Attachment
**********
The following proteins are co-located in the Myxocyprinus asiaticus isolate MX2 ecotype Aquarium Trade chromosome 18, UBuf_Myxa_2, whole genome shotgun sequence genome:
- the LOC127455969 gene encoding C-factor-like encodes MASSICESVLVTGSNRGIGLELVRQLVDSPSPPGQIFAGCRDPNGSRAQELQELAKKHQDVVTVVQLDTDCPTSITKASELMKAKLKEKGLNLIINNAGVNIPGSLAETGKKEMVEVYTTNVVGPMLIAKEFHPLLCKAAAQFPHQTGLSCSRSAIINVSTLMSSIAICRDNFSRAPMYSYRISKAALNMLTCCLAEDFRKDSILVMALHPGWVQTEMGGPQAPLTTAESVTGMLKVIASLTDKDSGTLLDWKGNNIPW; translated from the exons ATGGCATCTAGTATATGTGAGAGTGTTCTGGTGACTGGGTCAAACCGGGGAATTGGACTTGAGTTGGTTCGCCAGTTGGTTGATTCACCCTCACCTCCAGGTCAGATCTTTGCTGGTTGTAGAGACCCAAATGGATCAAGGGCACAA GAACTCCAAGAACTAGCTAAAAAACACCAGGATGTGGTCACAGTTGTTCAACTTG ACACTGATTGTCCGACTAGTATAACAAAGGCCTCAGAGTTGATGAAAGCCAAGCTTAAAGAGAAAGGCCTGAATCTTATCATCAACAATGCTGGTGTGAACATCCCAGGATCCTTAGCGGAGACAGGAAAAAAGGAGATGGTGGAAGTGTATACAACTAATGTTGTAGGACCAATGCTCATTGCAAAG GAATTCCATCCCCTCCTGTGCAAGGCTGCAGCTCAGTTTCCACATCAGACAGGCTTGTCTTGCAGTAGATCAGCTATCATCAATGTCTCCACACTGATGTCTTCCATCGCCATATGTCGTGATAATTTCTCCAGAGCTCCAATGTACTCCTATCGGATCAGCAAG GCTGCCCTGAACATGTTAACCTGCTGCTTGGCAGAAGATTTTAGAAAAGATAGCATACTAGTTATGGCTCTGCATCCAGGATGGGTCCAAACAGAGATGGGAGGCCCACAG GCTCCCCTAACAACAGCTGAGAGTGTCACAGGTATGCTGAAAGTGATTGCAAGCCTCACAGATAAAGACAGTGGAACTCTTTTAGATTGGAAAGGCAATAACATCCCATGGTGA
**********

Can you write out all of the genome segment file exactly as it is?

The following proteins are co-located in the Myxocyprinus asiaticus isolate MX2 ecotype Aquarium Trade chromosome 18, UBuf_Myxa_2, whole genome shotgun sequence genome:
- the LOC127455969 gene encoding C-factor-like encodes MASSICESVLVTGSNRGIGLELVRQLVDSPSPPGQIFAGCRDPNGSRAQELQELAKKHQDVVTVVQLDTDCPTSITKASELMKAKLKEKGLNLIINNAGVNIPGSLAETGKKEMVEVYTTNVVGPMLIAKEFHPLLCKAAAQFPHQTGLSCSRSAIINVSTLMSSIAICRDNFSRAPMYSYRISKAALNMLTCCLAEDFRKDSILVMALHPGWVQTEMGGPQAPLTTAESVTGMLKVIASLTDKDSGTLLDWKGNNIPW; translated from the exons ATGGCATCTAGTATATGTGAGAGTGTTCTGGTGACTGGGTCAAACCGGGGAATTGGACTTGAGTTGGTTCGCCAGTTGGTTGATTCACCCTCACCTCCAGGTCAGATCTTTGCTGGTTGTAGAGACCCAAATGGATCAAGGGCACAA GAACTCCAAGAACTAGCTAAAAAACACCAGGATGTGGTCACAGTTGTTCAACTTG ACACTGATTGTCCGACTAGTATAACAAAGGCCTCAGAGTTGATGAAAGCCAAGCTTAAAGAGAAAGGCCTGAATCTTATCATCAACAATGCTGGTGTGAACATCCCAGGATCCTTAGCGGAGACAGGAAAAAAGGAGATGGTGGAAGTGTATACAACTAATGTTGTAGGACCAATGCTCATTGCAAAG GAATTCCATCCCCTCCTGTGCAAGGCTGCAGCTCAGTTTCCACATCAGACAGGCTTGTCTTGCAGTAGATCAGCTATCATCAATGTCTCCACACTGATGTCTTCCATCGCCATATGTCGTGATAATTTCTCCAGAGCTCCAATGTACTCCTATCGGATCAGCAAG GCTGCCCTGAACATGTTAACCTGCTGCTTGGCAGAAGATTTTAGAAAAGATAGCATACTAGTTATGGCTCTGCATCCAGGATGGGTCCAAACAGAGATGGGAGGCCCACAG GCTCCCCTAACAACAGCTGAGAGTGTCACAGGTATGCTGAAAGTGATTGCAAGCCTCACAGATAAAGACAGTGGAACTCTTTTAGATTGGAAAGGCAATAACATCCCATGGTGA